The Sovereign–Bank Nexus via OTC Derivatives

Manmohan Singh

This chapter focuses on the role of collateral in the over-the-counter (OTC) derivative contracts between sovereigns and large banks. Specifically, due to the sizable volume of business (and associated revenue), most banks do not force sovereigns to post collateral when the sovereigns are “out of the money” on their derivative contracts. However, if banks are out of the money, they generally have to post collateral. The rhetoric about cutting the umbilical cord between banks and sovereigns will not get full traction unless sovereigns post collateral on their derivatives contracts with banks. Estimates of “out-of-collateral” positions are not trivial and thus cannot be ignored when discussing the sovereign–bank nexus. The official sector has largely focused on appropriate haircuts (and risk weights) for the sovereign bonds; the flexibility allows for inconsistency (and thus overvaluation of the bonds) relative to other risk metrics (Hannoun 2011). Furthermore, even research conducted in IMF (2018) did not discuss the derivative-related collateral linkages between sovereigns and banks.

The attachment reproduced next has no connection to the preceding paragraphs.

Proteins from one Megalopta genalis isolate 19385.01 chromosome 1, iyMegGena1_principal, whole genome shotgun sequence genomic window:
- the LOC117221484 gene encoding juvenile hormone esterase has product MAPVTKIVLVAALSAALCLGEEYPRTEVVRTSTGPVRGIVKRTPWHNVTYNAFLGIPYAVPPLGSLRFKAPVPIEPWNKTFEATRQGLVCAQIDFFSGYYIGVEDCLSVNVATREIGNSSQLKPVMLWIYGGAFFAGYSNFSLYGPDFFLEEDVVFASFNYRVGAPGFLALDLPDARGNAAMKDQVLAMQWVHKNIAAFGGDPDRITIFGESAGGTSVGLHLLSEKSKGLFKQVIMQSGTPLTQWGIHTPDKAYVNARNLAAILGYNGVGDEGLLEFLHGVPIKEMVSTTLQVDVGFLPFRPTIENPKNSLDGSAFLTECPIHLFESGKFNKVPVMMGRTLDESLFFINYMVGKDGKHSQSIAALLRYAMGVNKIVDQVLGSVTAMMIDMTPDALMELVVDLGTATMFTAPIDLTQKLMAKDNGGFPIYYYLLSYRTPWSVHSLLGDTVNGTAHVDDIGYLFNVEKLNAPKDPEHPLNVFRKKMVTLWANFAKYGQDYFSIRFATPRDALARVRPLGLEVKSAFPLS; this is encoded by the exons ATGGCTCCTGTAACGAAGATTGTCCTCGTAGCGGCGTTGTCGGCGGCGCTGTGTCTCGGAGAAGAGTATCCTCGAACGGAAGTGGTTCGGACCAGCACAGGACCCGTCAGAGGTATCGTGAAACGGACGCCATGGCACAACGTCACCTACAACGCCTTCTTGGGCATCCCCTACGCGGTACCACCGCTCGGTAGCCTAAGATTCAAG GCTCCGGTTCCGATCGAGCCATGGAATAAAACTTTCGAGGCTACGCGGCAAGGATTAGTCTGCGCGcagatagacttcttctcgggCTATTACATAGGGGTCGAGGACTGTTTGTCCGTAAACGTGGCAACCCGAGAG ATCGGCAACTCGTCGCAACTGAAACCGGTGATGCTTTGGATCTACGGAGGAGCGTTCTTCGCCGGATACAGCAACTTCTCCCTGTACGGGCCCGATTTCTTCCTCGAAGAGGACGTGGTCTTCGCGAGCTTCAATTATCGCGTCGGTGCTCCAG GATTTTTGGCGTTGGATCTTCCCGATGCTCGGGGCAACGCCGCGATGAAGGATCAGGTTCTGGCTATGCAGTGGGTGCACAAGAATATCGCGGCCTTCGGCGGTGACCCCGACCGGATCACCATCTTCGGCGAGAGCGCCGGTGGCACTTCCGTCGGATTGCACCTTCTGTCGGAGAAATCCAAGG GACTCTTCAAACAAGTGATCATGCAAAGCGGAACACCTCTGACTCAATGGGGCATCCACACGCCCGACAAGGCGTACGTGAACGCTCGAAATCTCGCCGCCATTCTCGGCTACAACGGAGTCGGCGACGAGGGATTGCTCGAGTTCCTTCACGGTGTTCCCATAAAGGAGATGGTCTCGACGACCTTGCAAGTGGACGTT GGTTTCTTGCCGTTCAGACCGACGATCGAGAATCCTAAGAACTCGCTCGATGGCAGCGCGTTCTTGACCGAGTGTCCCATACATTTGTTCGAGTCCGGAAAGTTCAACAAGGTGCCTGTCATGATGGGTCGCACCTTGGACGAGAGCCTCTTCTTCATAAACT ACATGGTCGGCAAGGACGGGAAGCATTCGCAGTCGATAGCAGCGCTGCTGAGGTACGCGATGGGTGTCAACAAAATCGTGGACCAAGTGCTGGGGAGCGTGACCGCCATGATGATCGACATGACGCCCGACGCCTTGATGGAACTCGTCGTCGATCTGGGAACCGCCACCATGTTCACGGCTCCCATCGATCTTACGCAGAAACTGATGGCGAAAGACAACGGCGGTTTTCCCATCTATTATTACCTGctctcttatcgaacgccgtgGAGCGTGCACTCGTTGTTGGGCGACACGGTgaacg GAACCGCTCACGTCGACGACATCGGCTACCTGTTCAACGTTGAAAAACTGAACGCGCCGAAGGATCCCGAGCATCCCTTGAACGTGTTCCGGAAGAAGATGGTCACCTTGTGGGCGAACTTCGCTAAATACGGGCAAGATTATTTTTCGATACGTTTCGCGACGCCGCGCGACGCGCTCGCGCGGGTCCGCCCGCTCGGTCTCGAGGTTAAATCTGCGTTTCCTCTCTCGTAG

As we have already seen in Chapter 10, present market practices for those using

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